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Assembly environment secretary Sue Essex has called on central government to use the proceeds of the landfill tax t...
Assembly environment secretary Sue Essex has called on central government to use the proceeds of the landfill tax to support the move to more sustainable methods of waste management.

This follows a meeting of the assembly's environment, planning and transport committee at which Ms Essex said: 'I fully support the principle of the landfill tax, and the signal from the United Kingdom government that the tax will increase.

'Economic instruments like the landfill tax have a valuable role to play in improving our environment. We could use the proceeds from the tax in a more focussed way to support local authorities and voluntary organisations in more environmental friendly waste management programme.

'The landfill tax credit scheme has been helpful and consideration is being given to widening the scope of the scheme, but the vast majority of the proceeds of this environmental tax do not help to address the critical environmental problems we are facing in Wales.

'Recycling the tax, to support the recycling of waste would help to financially underpin a new positive and sustainable approach to waste management in Wales,' she said.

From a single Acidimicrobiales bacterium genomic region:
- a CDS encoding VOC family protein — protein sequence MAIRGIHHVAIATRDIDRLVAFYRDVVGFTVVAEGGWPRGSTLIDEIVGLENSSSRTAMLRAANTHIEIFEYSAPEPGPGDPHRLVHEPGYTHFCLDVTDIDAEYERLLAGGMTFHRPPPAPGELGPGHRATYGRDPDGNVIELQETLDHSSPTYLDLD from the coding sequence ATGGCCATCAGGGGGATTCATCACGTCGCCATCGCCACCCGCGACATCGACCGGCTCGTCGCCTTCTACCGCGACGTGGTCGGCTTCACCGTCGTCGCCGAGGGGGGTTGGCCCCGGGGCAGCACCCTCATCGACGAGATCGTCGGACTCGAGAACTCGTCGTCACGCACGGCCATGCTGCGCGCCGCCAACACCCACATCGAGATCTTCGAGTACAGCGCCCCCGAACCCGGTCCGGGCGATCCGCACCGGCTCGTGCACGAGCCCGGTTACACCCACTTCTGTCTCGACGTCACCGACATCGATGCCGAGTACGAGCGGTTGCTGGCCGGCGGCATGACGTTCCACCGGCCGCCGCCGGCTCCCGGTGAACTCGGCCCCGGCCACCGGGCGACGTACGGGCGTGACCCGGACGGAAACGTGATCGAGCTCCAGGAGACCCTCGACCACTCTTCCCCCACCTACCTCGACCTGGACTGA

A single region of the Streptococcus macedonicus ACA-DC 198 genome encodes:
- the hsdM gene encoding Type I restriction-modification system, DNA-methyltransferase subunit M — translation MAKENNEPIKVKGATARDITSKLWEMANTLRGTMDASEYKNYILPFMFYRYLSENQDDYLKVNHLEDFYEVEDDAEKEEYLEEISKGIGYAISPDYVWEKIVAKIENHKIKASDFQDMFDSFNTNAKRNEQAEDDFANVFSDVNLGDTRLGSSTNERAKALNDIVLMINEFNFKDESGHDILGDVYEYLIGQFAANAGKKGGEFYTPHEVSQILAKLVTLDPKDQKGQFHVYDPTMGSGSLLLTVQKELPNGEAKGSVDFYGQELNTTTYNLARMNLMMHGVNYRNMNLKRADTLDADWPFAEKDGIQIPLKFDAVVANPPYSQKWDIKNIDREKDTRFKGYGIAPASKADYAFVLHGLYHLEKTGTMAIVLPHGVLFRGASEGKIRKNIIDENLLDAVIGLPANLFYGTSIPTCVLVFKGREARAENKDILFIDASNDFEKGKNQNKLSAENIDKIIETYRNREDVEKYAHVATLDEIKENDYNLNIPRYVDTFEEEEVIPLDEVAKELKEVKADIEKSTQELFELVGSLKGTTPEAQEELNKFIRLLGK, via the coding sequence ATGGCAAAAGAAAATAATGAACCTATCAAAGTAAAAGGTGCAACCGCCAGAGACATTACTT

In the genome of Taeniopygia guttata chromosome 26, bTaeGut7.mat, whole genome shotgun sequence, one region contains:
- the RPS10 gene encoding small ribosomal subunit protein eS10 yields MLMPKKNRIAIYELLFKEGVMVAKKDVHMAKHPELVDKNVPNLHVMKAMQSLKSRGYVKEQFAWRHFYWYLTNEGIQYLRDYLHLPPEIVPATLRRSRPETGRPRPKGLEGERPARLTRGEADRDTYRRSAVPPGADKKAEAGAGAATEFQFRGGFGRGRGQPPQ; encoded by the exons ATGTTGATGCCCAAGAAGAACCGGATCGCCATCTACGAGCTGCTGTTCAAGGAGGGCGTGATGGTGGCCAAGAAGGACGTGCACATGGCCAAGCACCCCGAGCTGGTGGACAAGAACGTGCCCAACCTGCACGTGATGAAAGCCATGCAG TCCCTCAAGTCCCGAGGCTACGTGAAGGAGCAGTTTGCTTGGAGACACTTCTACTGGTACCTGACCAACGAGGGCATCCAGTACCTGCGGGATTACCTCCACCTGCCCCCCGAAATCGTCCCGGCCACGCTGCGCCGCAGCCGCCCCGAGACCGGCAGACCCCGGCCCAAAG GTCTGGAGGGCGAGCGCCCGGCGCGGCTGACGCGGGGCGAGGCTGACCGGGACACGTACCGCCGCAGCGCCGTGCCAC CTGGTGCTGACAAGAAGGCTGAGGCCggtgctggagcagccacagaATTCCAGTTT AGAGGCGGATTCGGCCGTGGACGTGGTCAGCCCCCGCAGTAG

Sue Essex is writing to leaders of local authorities emphasising the importance she attaches to improving waste management and significantly increasing recycling, and of the need to prepare a waste strategy for Wales, in partnership with local authorities and others.


The landfill tax was introduced in October 1996 and is at present levied at£2 per tonne for inactive waste and£11 per tonne for active waste. The chancellor of the exchequer has announced that the rate for active waste will increase by£1 per tonne each year, with a review in 2004.

Under the landfill tax credit scheme landfill operators can claim up to 90 per cent tax credit against donations they make to approved environmental bodies, up to a maximum of 20 per cent of an operator's annual landfill tax bill.

The government has announced that it plans to extend the range of activity eligible for support to include recycling and reuse projects carried out by non-profit making, non-public bodies, after consulting interested parties on the exact scope of the provisions.

Under the European Union Landfill Directive it will be necessary to make substantial changes to the way we dispose of waste in Wales.

By the year 2020 we will need to reduce the amount of biodegradable municipal waste sent to landfill to 35 per cent of the level in 1995. As we now landfill approximately 95 per cent of such waste, and the waste is growing each year, this will require a very substantial change in approach to waste management in Wales. There are intermediate targets which must also be met before 2010.

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